The War Powers Resolution (aka "Act") of 1973 was created to prevent presidents from doing exactly what President Obama wants to do in Syria. It is the law of the land. What makes him think he has the right to flout it?
In his draft legislation to Congress Obama says what he is proposing is "consistent" with sections 8(a)(1) and 5(b) of the War Powers Resolution (full text at http://avalon.law.yale.edu/20th_century/warpower.asp), which require that he obtain "specific statutory authorization" from Congress absent "a declaration of war" or "a national emergency created by attack upon the United States, its territories or possessions, or its armed forces."
So everything hinges on convincing Congress that what he says in his draft legislation is true -- that an attack on Syria will
(1) prevent or deter the use or proliferation (including the transfer to terrorist groups or other state or non-state actors), within, to or from Syria, of any weapons of mass destruction, including chemical or biological weapons or components of or materials used in such weapons; or
(2) protect the United States and its allies and partners against the threat posed by such weapons.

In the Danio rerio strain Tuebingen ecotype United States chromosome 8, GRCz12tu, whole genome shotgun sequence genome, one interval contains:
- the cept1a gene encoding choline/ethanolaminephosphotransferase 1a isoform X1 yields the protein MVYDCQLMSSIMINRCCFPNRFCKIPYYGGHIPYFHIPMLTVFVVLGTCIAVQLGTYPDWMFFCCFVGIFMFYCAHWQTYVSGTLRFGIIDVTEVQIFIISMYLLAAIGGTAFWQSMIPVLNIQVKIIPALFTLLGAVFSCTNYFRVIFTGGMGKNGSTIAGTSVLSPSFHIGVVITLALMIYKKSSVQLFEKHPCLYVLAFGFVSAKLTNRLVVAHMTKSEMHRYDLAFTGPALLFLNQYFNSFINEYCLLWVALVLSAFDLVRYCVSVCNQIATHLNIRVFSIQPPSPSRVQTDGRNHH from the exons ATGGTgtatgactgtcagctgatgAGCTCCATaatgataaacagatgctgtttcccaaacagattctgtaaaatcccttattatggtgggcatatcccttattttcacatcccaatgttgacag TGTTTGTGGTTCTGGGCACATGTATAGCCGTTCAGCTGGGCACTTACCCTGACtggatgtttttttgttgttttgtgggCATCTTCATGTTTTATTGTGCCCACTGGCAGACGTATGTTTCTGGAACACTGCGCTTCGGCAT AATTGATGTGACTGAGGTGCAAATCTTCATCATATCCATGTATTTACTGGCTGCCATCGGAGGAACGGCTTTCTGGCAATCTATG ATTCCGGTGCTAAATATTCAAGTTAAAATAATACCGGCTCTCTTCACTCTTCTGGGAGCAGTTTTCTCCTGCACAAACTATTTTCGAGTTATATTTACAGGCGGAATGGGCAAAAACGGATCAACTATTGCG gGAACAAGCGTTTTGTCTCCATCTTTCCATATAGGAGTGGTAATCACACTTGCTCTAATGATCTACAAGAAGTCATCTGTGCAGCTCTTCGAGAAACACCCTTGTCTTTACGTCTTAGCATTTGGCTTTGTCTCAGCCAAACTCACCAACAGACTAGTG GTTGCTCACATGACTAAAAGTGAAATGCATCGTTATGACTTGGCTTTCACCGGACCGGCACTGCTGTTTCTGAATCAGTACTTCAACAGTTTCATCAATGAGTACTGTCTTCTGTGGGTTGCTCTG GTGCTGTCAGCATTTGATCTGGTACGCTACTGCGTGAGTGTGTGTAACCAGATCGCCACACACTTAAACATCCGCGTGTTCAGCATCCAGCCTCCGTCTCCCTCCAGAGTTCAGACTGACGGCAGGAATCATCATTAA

The first point, then, is that Obama does NOT have the right to attack Syria unless Congress approves. And this is hardly a minor point. Why does the president and his supporters have such a perverted understanding of the law of the land, and why do we as a people even consider allowing him to get away with it? The fact that other presidents have violated this law and that "all presidents since 1973 have declared their belief that the act is unconstitutional" (according to the Wikipedia article) is hardly an excuse, unless "we the people" (like our presidents) have truly given up the idea of the rule of law.
The second point is whether what Obama says about Syria is true. Here there is much room for debate. It has certainly not been convincingly demonstrated that Syria used chemical weapons, and there is apparently also evidence that the "rebel" groups supported by the US have used them. Whether or not and how the proposed attacks would prevent or deter their use or protect the United States is also extremely unclear.